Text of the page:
Global Inventory of Nitrogen Oxide Emissions Constrained by Space-based Observations of NO2 Columns




Randall V. Martin, Daniel J. Jacob, Kelly Chance, Thomas P. Kurosu, Paul I. Palmer, Mathew J. Evans and, Paul Ginoux
108(D17), 4537, doi:10.1029/2003JD003453, J. Geophys. Res., 2003.

Abstract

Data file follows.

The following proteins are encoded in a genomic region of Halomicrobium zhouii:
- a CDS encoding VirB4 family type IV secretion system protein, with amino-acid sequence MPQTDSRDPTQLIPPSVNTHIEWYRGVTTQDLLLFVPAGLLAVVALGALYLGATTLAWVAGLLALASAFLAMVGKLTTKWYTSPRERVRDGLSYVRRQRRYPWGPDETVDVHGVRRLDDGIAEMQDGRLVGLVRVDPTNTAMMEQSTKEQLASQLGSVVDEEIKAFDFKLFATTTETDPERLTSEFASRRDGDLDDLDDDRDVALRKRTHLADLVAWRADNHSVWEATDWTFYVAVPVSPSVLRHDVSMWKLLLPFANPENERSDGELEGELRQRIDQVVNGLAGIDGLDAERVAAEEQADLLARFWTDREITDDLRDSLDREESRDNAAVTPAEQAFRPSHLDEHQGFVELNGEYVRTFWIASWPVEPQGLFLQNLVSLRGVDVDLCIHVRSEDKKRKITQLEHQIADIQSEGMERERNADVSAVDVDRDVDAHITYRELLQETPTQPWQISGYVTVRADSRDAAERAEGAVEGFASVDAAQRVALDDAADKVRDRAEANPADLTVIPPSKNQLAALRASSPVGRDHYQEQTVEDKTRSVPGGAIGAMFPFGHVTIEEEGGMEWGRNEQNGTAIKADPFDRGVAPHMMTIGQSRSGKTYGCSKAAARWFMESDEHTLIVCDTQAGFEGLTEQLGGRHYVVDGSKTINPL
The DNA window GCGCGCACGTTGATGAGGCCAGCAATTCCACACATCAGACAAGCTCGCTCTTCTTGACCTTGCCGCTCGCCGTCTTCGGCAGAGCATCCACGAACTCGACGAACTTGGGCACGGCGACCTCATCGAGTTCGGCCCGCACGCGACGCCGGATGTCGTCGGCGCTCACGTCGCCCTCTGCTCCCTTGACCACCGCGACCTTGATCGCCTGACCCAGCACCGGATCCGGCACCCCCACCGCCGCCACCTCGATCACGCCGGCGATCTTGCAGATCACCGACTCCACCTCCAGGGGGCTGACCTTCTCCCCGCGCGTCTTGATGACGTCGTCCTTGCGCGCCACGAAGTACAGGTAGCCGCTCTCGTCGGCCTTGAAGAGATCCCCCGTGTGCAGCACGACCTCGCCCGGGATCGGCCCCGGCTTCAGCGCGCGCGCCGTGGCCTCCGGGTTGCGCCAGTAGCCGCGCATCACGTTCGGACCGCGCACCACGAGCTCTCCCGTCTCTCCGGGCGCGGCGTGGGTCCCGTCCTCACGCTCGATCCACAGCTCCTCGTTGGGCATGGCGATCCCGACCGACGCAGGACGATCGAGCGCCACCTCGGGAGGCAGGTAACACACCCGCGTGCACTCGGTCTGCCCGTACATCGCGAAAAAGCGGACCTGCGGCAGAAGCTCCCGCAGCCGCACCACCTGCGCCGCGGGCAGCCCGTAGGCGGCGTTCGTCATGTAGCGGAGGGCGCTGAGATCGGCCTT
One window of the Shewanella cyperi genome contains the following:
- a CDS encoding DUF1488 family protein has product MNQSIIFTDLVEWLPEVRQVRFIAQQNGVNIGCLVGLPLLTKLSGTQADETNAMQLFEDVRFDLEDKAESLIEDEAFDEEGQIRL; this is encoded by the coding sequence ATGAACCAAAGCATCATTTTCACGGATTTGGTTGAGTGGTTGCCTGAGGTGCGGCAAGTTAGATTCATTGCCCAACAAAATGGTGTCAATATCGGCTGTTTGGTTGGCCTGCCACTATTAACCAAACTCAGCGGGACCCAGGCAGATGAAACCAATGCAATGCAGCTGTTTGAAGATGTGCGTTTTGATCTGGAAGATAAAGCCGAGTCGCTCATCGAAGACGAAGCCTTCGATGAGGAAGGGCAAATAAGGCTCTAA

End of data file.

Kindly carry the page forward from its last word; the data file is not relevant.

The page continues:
We use tropospheric NO2 columns from the Global Ozone Monitoring Experiment (GOME) satellite instrument to derive top-down constraints on emissions of nitrogen oxides (NOx = NO + NO2), and combine these with a priori information from a bottom-up emission inventory (with error weighting) to achieve an optimized a posteriori estimate of the global distribution of surface NOx emissions. Our GOME NO2 retrieval improves on previous work by accounting for scattering and absorption of radiation by aerosols; the effect on the air mass factor (AMF) ranges from +10% to -40% depending on the region. Our AMF also includes local information on relative vertical profiles (shape factors) of NO2 from a global 3-D model of tropospheric chemistry (GEOS-CHEM); assumption of a globally uniform shape factor, as in most previous retrievals, would introduce regional biases of up to 40% over industrial regions and a factor of 2 over remote regions. We derive a top-down NOx emission inventory from the GOME data by using the local GEOS-CHEM relationship between NO2 columns and NOx emissions. The derived NOx emissions for industrial regions are aseasonal, despite large seasonal variations in NO2 columns, providing confidence in the method. Top-down errors in monthly NOx emissions are about 50%, comparable to bottom-up errors over source regions. Annual global a posteriori errors are half of a priori errors. Our global a posteriori estimate for annual land surface NOx emissions (37.7 Tg N yr-1) agrees closely with the GEIA-based a priori (36.4) and with an independent bottom-up inventory (EDGAR 3.0) (36.6), but there are significant regional differences. A posteriori NOx emissions are higher by 50-100% in the Po Valley, Tehran, and Riyadh urban areas, and by 25-35% in Japan and South Africa. Biomass burning emissions from India, central Africa, and Brazil are lower by up to 50%; soil NOx emissions are appreciably higher in the western United States, the Sahel, and southern Europe.


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